Behavioral Science and the Law
Below is the abstract of a really important article, regarding gun control and mental illness. The authors found that almost 9% of firearms owners self-report impulsive angry dyscontrol (e.g., "I lose my temper and get into physical fights"; "Sometimes I get so angry I break or smash things"; "I have tantrums or angry outbursts"). Further, they found that less than 10% of these angry/high-risk for lethal violence gun owners had ever been psychiatrically hospitalized.
So, if you were trying to reduce gun violence by restricting gun ownership by prior psychiatric hospitalization, you would be missing a whole bunch of people. That's because the kinds of people who get psychiatrically hospitalized usually have serious mental illness, like schizophrenia or bipolar disorder. But only about 4% of serious violence is caused by people with serious mental illnesses. The rest is caused by angry guys with guns.
So the authors suggest a quite reasonable policy of restricting firearm possession based on criminal history: misdemeanor violence (e.g., assault and battery); DUIs; drug-related crimes; and, temporary domestic violence restraining orders. They recommend laws that allow the "preemptive removal of firearms from high-risk individuals," such as already exist in Connecticut, California, and Indiana. In Virginia, as in most other states, felons are already banned from owning firearms. I would rather see the criminals above lose their gun rights than to keep hearing about ineffective gun control policies that do little except stigmatize people with mental illnesses.
Guns, Impulsive Angry Behavior, and Mental Disorders: Results from the National Comorbidity Survey Replication (NCS-R)
Article first published online: 8 APR 2015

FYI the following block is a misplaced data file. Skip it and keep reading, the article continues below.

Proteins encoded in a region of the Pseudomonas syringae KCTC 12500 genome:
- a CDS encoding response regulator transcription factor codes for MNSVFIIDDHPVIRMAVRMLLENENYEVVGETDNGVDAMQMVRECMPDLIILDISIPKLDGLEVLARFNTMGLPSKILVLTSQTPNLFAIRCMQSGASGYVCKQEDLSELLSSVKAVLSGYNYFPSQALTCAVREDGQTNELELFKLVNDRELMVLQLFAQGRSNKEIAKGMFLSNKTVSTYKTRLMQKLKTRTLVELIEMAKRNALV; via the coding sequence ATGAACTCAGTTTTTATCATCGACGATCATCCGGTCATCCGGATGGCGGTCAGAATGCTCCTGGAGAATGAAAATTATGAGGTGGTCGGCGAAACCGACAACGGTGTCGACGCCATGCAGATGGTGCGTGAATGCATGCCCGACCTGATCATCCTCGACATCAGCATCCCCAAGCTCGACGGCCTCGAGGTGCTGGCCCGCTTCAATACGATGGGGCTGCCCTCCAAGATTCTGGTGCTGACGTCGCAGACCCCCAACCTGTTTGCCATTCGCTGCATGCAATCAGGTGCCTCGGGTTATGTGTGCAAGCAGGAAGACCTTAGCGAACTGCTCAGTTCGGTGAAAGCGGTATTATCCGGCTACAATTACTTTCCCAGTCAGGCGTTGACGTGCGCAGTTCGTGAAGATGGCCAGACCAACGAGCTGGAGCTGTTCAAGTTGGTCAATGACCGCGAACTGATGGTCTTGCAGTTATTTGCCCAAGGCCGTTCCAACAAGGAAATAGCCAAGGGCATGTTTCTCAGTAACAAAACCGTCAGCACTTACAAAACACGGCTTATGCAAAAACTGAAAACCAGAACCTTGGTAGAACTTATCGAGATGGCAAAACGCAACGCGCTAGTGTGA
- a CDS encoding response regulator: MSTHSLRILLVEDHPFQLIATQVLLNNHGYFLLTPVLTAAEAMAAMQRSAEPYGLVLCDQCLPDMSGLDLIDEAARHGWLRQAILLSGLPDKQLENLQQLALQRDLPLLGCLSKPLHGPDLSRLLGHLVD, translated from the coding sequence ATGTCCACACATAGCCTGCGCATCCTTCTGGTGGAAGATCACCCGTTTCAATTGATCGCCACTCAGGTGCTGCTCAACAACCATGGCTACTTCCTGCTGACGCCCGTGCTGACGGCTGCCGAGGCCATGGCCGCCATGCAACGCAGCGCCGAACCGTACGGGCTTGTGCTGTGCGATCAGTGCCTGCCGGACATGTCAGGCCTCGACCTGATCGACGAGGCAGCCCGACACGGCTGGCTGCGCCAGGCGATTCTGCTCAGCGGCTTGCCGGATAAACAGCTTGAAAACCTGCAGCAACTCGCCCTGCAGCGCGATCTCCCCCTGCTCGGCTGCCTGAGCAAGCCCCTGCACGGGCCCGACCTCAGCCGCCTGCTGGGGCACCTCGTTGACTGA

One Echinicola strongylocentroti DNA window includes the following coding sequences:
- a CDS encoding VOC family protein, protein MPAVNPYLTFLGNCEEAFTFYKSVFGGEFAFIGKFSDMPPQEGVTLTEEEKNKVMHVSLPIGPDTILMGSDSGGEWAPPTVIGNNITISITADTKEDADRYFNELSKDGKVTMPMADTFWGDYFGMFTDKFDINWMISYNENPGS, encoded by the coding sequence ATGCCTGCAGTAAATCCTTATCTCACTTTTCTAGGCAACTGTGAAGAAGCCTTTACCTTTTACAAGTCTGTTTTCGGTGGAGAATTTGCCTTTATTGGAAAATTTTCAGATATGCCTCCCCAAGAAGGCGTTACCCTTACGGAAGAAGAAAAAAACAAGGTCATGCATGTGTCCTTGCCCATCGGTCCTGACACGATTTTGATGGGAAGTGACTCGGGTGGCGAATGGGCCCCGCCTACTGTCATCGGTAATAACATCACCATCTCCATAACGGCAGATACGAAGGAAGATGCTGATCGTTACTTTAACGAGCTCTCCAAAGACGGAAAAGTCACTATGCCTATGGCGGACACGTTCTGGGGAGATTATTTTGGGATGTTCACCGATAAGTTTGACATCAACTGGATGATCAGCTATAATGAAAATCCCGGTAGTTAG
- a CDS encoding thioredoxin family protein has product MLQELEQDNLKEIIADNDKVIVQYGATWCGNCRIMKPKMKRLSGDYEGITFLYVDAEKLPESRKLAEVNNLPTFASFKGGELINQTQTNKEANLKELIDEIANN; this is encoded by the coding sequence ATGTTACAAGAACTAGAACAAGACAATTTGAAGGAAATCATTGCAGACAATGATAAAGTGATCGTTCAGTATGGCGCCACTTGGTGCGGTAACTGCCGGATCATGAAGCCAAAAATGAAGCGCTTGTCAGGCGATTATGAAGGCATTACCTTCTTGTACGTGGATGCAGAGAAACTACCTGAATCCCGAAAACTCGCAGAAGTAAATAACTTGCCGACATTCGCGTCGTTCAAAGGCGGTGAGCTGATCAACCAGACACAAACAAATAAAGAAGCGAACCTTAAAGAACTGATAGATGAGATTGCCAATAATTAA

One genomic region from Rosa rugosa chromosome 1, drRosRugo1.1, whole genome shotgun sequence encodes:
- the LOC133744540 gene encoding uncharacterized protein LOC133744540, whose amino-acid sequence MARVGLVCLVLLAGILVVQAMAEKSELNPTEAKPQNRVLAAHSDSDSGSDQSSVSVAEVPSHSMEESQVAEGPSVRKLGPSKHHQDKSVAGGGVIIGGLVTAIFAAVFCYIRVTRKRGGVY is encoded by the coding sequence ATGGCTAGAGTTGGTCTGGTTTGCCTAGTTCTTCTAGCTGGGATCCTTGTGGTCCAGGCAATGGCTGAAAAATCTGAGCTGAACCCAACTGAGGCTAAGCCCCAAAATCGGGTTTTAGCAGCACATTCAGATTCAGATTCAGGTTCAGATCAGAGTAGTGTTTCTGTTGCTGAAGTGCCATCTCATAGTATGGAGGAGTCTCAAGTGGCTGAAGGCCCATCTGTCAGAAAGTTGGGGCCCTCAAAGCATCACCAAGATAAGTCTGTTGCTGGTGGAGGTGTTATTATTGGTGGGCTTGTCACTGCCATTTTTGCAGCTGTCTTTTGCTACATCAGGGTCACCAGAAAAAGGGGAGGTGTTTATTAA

Abstract: Analyses from the National Comorbidity Study Replication provide the first nationally representative estimates of the co-occurrence of impulsive angry behavior and possessing or carrying a gun among adults with and without certain mental disorders and demographic characteristics. The study found that a large number of individuals in the United States self-report patterns of impulsive angry behavior and also possess firearms at home (8.9%) or carry guns outside the home (1.5%). These data document associations of numerous common mental disorders and combinations of angry behavior with gun access. Because only a small proportion of persons with this risky combination have ever been involuntarily hospitalized for a mental health problem, most will not be subject to existing mental health-related legal restrictions on firearms resulting from a history of involuntary commitment. Excluding a large proportion of the general population from gun possession is also not likely to be feasible. Behavioral risk-based approaches to firearms restriction, such as expanding the definition of gun-prohibited persons to include those with violent misdemeanor convictions and multiple DUI convictions, could be a more effective public health policy to prevent gun violence in the population.